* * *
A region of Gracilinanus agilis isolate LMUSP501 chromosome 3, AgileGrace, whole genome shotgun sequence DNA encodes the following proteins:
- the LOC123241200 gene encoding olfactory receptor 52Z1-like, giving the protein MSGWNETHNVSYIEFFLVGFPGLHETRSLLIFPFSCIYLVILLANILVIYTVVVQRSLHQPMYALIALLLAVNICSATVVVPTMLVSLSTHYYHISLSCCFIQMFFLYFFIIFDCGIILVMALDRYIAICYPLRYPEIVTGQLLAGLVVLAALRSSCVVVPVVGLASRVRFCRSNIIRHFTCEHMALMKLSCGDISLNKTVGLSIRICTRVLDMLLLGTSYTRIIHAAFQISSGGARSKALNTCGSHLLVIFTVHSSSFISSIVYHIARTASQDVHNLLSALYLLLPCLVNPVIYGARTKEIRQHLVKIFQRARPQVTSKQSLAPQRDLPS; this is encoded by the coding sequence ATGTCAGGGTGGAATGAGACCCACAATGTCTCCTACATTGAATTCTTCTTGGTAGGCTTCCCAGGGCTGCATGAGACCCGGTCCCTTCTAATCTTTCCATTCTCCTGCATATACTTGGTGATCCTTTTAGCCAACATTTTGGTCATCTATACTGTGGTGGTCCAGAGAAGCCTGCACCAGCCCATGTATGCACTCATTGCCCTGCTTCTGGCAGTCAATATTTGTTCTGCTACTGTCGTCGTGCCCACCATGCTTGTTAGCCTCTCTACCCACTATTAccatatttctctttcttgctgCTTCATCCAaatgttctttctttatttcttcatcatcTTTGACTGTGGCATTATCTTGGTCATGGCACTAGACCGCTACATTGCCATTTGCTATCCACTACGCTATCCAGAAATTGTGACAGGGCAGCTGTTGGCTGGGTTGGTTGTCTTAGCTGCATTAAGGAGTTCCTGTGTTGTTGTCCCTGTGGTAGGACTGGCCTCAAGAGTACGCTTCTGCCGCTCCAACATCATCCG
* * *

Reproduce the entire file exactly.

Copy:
A region of Gracilinanus agilis isolate LMUSP501 chromosome 3, AgileGrace, whole genome shotgun sequence DNA encodes the following proteins:
- the LOC123241200 gene encoding olfactory receptor 52Z1-like, giving the protein MSGWNETHNVSYIEFFLVGFPGLHETRSLLIFPFSCIYLVILLANILVIYTVVVQRSLHQPMYALIALLLAVNICSATVVVPTMLVSLSTHYYHISLSCCFIQMFFLYFFIIFDCGIILVMALDRYIAICYPLRYPEIVTGQLLAGLVVLAALRSSCVVVPVVGLASRVRFCRSNIIRHFTCEHMALMKLSCGDISLNKTVGLSIRICTRVLDMLLLGTSYTRIIHAAFQISSGGARSKALNTCGSHLLVIFTVHSSSFISSIVYHIARTASQDVHNLLSALYLLLPCLVNPVIYGARTKEIRQHLVKIFQRARPQVTSKQSLAPQRDLPS; this is encoded by the coding sequence ATGTCAGGGTGGAATGAGACCCACAATGTCTCCTACATTGAATTCTTCTTGGTAGGCTTCCCAGGGCTGCATGAGACCCGGTCCCTTCTAATCTTTCCATTCTCCTGCATATACTTGGTGATCCTTTTAGCCAACATTTTGGTCATCTATACTGTGGTGGTCCAGAGAAGCCTGCACCAGCCCATGTATGCACTCATTGCCCTGCTTCTGGCAGTCAATATTTGTTCTGCTACTGTCGTCGTGCCCACCATGCTTGTTAGCCTCTCTACCCACTATTAccatatttctctttcttgctgCTTCATCCAaatgttctttctttatttcttcatcatcTTTGACTGTGGCATTATCTTGGTCATGGCACTAGACCGCTACATTGCCATTTGCTATCCACTACGCTATCCAGAAATTGTGACAGGGCAGCTGTTGGCTGGGTTGGTTGTCTTAGCTGCATTAAGGAGTTCCTGTGTTGTTGTCCCTGTGGTAGGACTGGCCTCAAGAGTACGCTTCTGCCGCTCCAACATCATCCG